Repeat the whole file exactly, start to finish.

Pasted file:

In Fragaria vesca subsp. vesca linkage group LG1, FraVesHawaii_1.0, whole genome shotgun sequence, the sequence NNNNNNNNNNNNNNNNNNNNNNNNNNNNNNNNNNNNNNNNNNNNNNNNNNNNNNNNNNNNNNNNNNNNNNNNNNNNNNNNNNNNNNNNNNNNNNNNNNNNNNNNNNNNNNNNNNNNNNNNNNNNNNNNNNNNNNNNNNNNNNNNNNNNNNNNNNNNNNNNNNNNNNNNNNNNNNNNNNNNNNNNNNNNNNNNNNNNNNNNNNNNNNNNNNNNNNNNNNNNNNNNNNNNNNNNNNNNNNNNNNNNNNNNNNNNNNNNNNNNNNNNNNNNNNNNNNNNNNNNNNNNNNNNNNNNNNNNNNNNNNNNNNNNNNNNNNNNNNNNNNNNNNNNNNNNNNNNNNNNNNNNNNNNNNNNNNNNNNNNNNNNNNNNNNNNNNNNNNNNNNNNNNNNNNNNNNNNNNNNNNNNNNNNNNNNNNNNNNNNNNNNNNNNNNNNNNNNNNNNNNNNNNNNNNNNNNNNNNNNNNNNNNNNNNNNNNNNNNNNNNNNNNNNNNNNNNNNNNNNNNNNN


In Fragaria vesca subsp. vesca linkage group LG1, FraVesHawaii_1.0, whole genome shotgun sequence, the sequence NNNNNNNNNNNNNNNNNNNNNNNNNNNNNNNNNNNNNNNNNNNNNNNNNNNNNNNNNNNNNNNNNNNNNNNNNNNNNNNNNNNNNNNNNNNNNNNNNNNNNNNNNNNNNNNNNNNNNNNNNNNNNNNNNNNNNNNNNNNNNNNNNNNNNNNNNNNNNNNNNNNNNNNNNNNNNNNNNNNNNNNNNNNNNNNNNNNNNNNNNNNNNNNNNNNNNNNNNNNNNNNNNNNNNNNNNNNNNNNNNNNNNNNNNNNNNNNNNNNNNNNNNNNNNNNNNNNNNNNNNNNNNNNNNNNNNNNNNNNNNNNNNNNNNNNNNNNNNNNNNNNNNNNNNNNNNNNNNNNNNNNNNNNNNNNNNNNNNNNNNNNNNNNNNNNNNNNNNNNNNNNNNNNNNNNNNNNNNNNNNNNNNNNNNNNNNNNNNNNNNNNNNNNNNNNNNNNNNNNNNNNNNNNNNNNNNNNNNNNNNNNNNNNNNNNNNNNNNNNNNNNNNNNNNNNNNNNNNNNNNNNNN